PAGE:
0 0 0 0 0 5 0 3 0 2 0 2 146 35 12 8 7 64 84 34 10 3 7 43 9 1 10 1 1 1 9 3 4 0 2 1.296 3.981
AUSTRALIA & OCEANIA
Country Australia Cook Islands Fiji French Polynesia Guam Kiribati Marshall Islands New Caledonia New Zealand Papua New Guinea Saipan Samoa Tahiti Vanuatu Total
Total 628 1 5 7 4 1 2 7 78 25 1 5 0 2 766
Executive* 2 0 0 0 0 0 0 0 1 0 0 0 0 0 3
Jet 200 1 0 1 0 0 2 2 18 3 0 1 0 0 228
Turb. 426 0 5 6 4 1 0 5 59 22 1 4 0 2 535
NORTH AMERICA Country Total Bahamas 38 Barbados 9 Belize 24 Bermuda 8 Canada 1359 Cayman Islands 16 Costa Rica 37 Dominican Republic 64 El Salvador 7 Greenland 3 Guadeloupe 6 Guatemala 109 Haiti 2 Honduras 34 Jamaica 9 Martinique 1 Mexico 1414 Nicaragua 7 Panama 109 Puerto Rico 45 Saint Kitts and Nevis 3 Saint Vincent-Grenadines 5 Sint Maarten 1 Trinidad and Tobago 2 Turks and Caicos Islands 3 United States 21339 Virgin Islands (British) 20 Virgin Islands (U.S.) 15 West Indies 7 Total 24705
Executive* Jet 0 18 0 6 0 3 0 8 11 529 0 14 0 10 0 42 1 2 0 0 0 0 0 33 0 0 0 8 0 7 0 0 5 971 0 2 0 36 0 22 0 0 0 3 0 1 0 1 0 2 93 13330 2 13 0 8 0 2 112 15080
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Turb. 20 3 21 0 819 2 27 22 4 3 6 76 2 26 2 1 438 5 73 23 3 2 0 1 1 7916 5 7 5 9513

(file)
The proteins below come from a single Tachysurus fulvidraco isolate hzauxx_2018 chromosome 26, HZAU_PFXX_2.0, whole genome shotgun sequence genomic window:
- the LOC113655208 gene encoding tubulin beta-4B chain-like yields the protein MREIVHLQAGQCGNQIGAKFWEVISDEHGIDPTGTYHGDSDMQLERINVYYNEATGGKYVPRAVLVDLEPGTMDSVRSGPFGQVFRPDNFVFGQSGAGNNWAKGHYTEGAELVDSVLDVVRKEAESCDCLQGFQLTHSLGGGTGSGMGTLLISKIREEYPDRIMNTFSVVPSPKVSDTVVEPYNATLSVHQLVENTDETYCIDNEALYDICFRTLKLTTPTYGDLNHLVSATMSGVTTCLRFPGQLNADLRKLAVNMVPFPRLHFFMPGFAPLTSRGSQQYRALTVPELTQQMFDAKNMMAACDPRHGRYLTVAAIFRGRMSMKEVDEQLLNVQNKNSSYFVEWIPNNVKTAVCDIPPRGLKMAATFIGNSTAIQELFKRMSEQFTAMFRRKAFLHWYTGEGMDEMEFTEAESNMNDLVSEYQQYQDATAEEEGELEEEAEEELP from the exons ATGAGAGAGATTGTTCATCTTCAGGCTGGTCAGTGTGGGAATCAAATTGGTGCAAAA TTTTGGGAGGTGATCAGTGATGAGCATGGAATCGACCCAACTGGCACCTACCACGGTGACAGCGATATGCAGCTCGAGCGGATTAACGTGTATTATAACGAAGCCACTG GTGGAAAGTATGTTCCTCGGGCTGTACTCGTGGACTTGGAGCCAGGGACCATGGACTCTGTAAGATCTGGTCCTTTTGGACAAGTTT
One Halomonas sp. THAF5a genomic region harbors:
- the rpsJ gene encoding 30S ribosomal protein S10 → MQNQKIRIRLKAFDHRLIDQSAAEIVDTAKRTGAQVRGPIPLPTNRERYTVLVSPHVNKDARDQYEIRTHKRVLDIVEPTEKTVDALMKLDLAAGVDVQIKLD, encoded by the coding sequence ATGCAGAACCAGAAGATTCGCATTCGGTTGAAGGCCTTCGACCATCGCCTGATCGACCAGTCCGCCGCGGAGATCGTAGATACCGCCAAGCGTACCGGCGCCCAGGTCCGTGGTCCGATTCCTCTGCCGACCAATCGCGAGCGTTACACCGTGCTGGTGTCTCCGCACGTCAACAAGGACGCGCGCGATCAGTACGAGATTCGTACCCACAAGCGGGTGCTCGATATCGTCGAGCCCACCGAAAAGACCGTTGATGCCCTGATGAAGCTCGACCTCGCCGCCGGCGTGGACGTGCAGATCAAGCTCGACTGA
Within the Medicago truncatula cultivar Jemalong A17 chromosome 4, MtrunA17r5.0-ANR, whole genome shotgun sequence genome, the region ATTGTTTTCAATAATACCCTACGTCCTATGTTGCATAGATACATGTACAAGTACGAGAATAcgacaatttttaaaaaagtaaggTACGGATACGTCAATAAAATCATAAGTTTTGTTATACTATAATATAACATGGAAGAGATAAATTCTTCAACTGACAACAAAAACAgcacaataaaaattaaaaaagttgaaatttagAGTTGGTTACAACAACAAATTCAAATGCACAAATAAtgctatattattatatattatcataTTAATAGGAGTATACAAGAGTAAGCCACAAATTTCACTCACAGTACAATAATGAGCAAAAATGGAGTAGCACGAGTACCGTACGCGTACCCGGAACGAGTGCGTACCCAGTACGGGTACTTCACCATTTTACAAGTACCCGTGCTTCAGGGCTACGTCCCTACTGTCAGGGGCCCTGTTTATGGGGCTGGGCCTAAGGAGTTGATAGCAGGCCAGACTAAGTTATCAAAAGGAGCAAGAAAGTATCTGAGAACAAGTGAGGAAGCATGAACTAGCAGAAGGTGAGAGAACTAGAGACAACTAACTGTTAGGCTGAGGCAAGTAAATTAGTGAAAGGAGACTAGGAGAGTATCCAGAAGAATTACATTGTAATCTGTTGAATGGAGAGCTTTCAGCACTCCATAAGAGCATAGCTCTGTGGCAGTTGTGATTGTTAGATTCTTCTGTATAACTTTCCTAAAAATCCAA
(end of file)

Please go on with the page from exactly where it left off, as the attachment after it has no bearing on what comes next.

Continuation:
Country Total Albania 1 Austria 192 Belarus 4 Belgium 104 Bosnia and Herzegovina 2 Bulgaria 25 Channel Islands 2 Croatia 12 Cyprus 15 Czech Republic 101 Denmark 77 Estonia 18 Finland 29 France 450 France Metropolitan 6 Germany 750 Gibraltar 3 Greece 34 Guernsey 8 Hungary 21 Iceland 7 Ireland 28 Isle of Man 32 Italy 170 Jersey 2 Latvia 9 Liechtenstein 2 Lithuania 11 Luxembourg 85 Macedonia 2 Malta 133 Monaco 5 Montenegro 2 Netherlands 79 Northern Ireland 3 Norway 47 Poland 61 Portugal 121 Romania 17 Russian Federation 195 San Marino 38 Scotland 1 Serbia 30 Slovak Republic 20 Slovenia 15 Spain 149 Sweden 84 Switzerland 256 Ukraine 21 United Kingdom 502 Total 3981
Country Argentina Bolivia Brazil Chile Colombia Curacao Ecuador Guyana Paraguay Peru Suriname Uruguay Venezuela Total